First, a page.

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Photoshop CS5 for Photographers provides comprehensive Photoshop training targeting the needs of photographers. In this course, author Chris Orwig demonstrates the fundamental skills used to enhance digital photos, including managing and correcting color, sharpening, making selections and adjustments, retouching, and printing from Photoshop. In addition to teaching the techniques that enable photographers to refine and publish their photos, the course includes live-action segments that encourage thinking photographically and shooting with Photoshop’s capabilities in mind. Exercise files are included with the course.
One of the advantages of using Photoshop CS5 is the new Refine Edge dialog. So, let's go ahead and take a look at how that works. First, I am going to press the W key in order to select the Quick Select tool. Next, I am going to simply click and drag across the image in order to make a pretty good selection of the leaf. Well, up in the Options bar, you'll notice that there is a button titled Refine Edge. Let's go ahead and click on that. Here, what we can see is that we have some options which can help us to improve the selection. I am going to zoom in on the image by pressing Command+Plus on a Mac or Ctrl+Plus on a PC.
Then I'll hold down the Spacebar key and click and drag in order to reposition. Well, in particular you can see that this edge right here is a little bit choppy. The edge is just a little bit too pixelated. It didn't do a very good job with the edge. What I can do is I can use this dialog in order to sweeten this up a little bit. If I go down to my Adjust Edge controls here, I can increase the Smooth amount. As I do that, you can see that it really smoothed things out in regards to the overall edge. I can bring back a little bit of contrast in order to build that up a little bit more.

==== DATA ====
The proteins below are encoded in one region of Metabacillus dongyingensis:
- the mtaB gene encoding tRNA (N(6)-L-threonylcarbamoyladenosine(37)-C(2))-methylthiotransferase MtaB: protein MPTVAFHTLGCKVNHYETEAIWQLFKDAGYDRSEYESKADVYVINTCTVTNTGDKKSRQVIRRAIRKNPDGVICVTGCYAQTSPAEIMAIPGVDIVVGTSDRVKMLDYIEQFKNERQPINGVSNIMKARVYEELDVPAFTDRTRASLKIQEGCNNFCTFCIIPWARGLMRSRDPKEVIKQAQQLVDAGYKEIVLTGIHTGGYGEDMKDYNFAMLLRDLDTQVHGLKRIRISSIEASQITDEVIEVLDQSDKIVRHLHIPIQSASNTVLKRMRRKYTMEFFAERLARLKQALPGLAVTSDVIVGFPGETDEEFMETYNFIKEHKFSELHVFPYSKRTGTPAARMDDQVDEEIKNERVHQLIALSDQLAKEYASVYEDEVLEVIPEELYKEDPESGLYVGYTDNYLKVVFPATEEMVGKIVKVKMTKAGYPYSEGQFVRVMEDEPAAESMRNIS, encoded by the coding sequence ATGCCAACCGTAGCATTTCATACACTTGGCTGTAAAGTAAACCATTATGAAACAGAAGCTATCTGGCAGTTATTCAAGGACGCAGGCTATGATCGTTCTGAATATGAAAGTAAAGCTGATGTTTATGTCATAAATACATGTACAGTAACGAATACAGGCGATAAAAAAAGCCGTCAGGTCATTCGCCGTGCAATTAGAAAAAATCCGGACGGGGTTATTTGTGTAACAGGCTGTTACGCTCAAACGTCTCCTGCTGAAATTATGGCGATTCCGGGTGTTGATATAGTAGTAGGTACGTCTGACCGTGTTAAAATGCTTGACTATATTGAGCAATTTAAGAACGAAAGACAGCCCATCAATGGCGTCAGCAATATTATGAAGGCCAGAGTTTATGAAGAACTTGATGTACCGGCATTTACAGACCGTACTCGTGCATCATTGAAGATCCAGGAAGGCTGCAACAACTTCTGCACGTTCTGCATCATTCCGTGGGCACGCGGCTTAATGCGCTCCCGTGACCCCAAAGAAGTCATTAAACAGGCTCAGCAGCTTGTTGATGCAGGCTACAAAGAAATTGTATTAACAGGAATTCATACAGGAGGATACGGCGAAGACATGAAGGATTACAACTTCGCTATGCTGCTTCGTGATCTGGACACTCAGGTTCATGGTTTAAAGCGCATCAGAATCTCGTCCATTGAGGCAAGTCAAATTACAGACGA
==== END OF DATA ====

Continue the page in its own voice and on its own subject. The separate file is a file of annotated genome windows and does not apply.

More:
Again, so I have a nice, strong line there, or I could soften the line just a bit, depending on what I was interested in doing with this image. I could do a few other things too. If I decrease the Edge, what it's going to do is bring that in, or I can increase, which would bring it out. Here, we are going to see more of the background. So, in this case what we want to do is probably just leave it as is. I'll take it back to zero. If ever you want to see your before and after, click on Show Original. Here is the Original, and then there is the after.
Now, the details may be a little bit tricky to see on the screen after this movie has been compressed. So, you have to do this on your own. But really, it can help out by leaps and bounds. I am going to zoom out a little bit, just to make sure that it looks good. Look at my before and after. Before and then after. The after looks so much better. Then the next step that I am going to take is go ahead and Output this to a simple Selection. If I click on the pop-up menu though, you'll notice there are a few other options. I am going to start off simply with Selection and click OK.
Well, now that I have a nice selection of this leaf, I can do so many different things. One thing that I could do would be to copy this content to a new layer. I can do this by way of a shortcut. This is one of the shortcuts that's really worth just learning the shortcut, not the long cut, and here it is. It's Command+J on a Mac, Ctrl+J on a PC. It allows us to jump this content to a new layer. Let's press that. Now, here you can see I have a new layer with this leaf on it. Click on the Eye icon of the Background layer.
There we have the leaf by itself. Now, at this juncture, I can begin to modify the leaf; for example, I could choose Edit and then select Free Transform. Or of course, there is a shortcut key: Command+D. Then I am going to click and drag to reposition this just to change the orientation. Then press Enter or Return. So, we are able to do all of this so quickly, really because of Refine Edge. That Refined Edge dialog is quite powerful because it helps us sweeten up and improve our selection edges.
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